Kwale Sugar and Govt of Kenya tussle over land

by Wakili Liam

Land grabbers within the government of Kenya have set the state on a warpath with Kwale International Sugar Company Limited (Kiscol)

Kiscol is accusing the government for breach of statutory and contractual duties over its lease of 15,000 acres of land for cane farming. The sugar firm is seeking Sh32 billion.

Kiscol says it has set up its greenfield sugar manufacturing plant on the parcel within Kwale County and holds a sublease dated August 20, 2007, between itself and the government.

It accuses the government of failing to provide it with full, unhindered and peaceful possession of the leased area.

Kiscol, which is one of the companies within the larger Pabari Group of Companies, has sued the Treasury Cabinet Secretary and the Attorney General at the High Court in Mombasa.

The company says there are squatters who claim portions of the leased area.

According to Kiscol, the squatters occupied approximately 5,816 acres and are scattered in seven areas.

“The plaintiff’s efforts to access portions of the leased land occupied by the squatters were frustrated by a court order,” says Kiscol, adding that it managed to have the order set aside on March 13 2018 before a petition by the squatters was dismissed in January this year.

The sugar miller argues that it was an express and implied term of the sublease that it would have full and peaceful possession of the land.

Kiscol says that at the inception of the project and granting of the sublease, it had been made known to the government that the greenfield project was modelled and designed around availability of land and unhindered access to it.

It also argues that in breach of the legitimate expectation created by the defendants, it has not been able to access the entire leased area and has accessed approximately 50 per cent of the leased land.

“The plaintiff has so far invested USD 300 million in the project but the investment cannot yield the projected results because the project is not operating optimally, in fact, the plaintiff is now forced to go into a second restructuring exercise with syndicated lenders,” argues Kiscol.

Kiscol says that the reason for sub-optimal operation is the inaccessible land which has led to incomplete irrigation and power generation infrastructure, underutilized cane crushing equipment, reduced production, increased cost of operations and reduced income.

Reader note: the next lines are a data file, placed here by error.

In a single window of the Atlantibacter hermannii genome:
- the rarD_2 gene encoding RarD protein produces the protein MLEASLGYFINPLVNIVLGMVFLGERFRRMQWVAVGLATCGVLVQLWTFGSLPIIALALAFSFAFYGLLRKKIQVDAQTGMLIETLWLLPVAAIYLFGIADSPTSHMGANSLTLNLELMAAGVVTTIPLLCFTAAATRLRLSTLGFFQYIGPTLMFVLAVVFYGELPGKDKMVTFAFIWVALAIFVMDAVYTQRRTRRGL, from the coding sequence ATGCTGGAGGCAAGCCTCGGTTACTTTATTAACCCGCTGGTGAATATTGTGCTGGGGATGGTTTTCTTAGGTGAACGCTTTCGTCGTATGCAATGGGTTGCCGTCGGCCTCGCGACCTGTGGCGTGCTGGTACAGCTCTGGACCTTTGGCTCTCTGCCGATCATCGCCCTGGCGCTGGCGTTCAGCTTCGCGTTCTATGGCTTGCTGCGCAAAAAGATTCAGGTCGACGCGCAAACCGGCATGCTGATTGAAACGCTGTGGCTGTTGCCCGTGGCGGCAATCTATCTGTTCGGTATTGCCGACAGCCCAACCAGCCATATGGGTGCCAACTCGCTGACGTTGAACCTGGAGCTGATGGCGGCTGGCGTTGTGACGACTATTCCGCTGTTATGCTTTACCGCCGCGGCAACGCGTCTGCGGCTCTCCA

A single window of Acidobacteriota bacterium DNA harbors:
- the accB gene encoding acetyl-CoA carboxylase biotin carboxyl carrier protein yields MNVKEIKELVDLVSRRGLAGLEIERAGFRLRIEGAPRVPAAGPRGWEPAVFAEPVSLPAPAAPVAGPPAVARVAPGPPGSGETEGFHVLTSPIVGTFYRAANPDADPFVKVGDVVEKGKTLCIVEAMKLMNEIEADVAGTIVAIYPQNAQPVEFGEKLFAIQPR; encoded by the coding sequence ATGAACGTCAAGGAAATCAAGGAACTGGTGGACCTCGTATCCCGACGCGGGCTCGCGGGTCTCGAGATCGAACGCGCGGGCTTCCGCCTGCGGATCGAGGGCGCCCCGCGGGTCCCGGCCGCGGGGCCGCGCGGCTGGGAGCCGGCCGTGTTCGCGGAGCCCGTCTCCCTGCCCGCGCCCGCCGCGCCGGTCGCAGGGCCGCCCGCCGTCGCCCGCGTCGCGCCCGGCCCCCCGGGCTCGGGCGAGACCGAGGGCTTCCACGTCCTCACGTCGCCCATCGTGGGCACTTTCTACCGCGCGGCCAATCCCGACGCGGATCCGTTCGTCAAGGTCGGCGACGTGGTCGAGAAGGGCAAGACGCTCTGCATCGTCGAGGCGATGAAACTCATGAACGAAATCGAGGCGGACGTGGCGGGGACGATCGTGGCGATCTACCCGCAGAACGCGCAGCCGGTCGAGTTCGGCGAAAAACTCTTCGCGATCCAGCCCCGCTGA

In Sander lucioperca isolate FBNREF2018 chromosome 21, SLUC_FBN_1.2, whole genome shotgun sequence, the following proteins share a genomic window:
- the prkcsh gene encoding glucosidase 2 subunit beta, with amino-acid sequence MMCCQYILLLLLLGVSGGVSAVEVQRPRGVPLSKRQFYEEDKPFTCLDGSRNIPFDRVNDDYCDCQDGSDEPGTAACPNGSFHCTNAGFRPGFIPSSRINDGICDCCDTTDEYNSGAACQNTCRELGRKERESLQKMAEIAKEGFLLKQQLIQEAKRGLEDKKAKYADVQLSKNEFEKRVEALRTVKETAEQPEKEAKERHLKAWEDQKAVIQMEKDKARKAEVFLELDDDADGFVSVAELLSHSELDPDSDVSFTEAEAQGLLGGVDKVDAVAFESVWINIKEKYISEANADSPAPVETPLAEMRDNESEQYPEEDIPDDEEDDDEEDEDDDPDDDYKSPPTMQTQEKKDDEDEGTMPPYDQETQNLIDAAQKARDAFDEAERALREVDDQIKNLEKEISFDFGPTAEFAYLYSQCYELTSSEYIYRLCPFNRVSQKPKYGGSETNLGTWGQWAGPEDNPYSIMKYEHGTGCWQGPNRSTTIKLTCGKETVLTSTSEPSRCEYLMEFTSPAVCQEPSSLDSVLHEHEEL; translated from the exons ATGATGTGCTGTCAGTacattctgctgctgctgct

The sugar miller also says that as a result of the defendant’s acts and omissions, it could not implement its project as planned and consequently it was unable to meet its loan obligations as and when they fell due.

“To save the plaintiff from possible extinction, the plaintiff and its syndicated lenders carried out a forensic audit leading to a revised business plan in 2015,” says the company.

According to the company, the revised business plan was prepared on the key assumption that the defendants would avail the entire lease land to it.

Kiscol says that from its prior research, the average yield on irrigated cane is 110 tons of cane per day (TCD) while the average yield on rain-fed cane is 61 TCD.

This, Kiscol says informed its desire to model its project around irrigated cane within its nucleus, with minimal reliance on rain-fed agriculture.

“To be able to achieve those yields, the irrigation system must be installed and operated at optimum capacity. Such installation is only possible when the land is fully accessible,” argues Kiscol.

Other than the occupation of squatters, Kiscol says that the government in breach of its statutory duty hived off a portion of land and allocated it to Base Titanium Ltd without following the law.

It says that the hiving off the land should have led to compensation being paid to the government.

“If at all the defendants demanded and received compensation from Base Titanium Ltd, they breached their contractual and statutory duty by failing to remit part of the compensation to the plaintiff,” argues Kiscol.

The company is also seeking a declaration that the defendants’ actions as pleaded amount to a breach of statutory and contractual duties owed to it.

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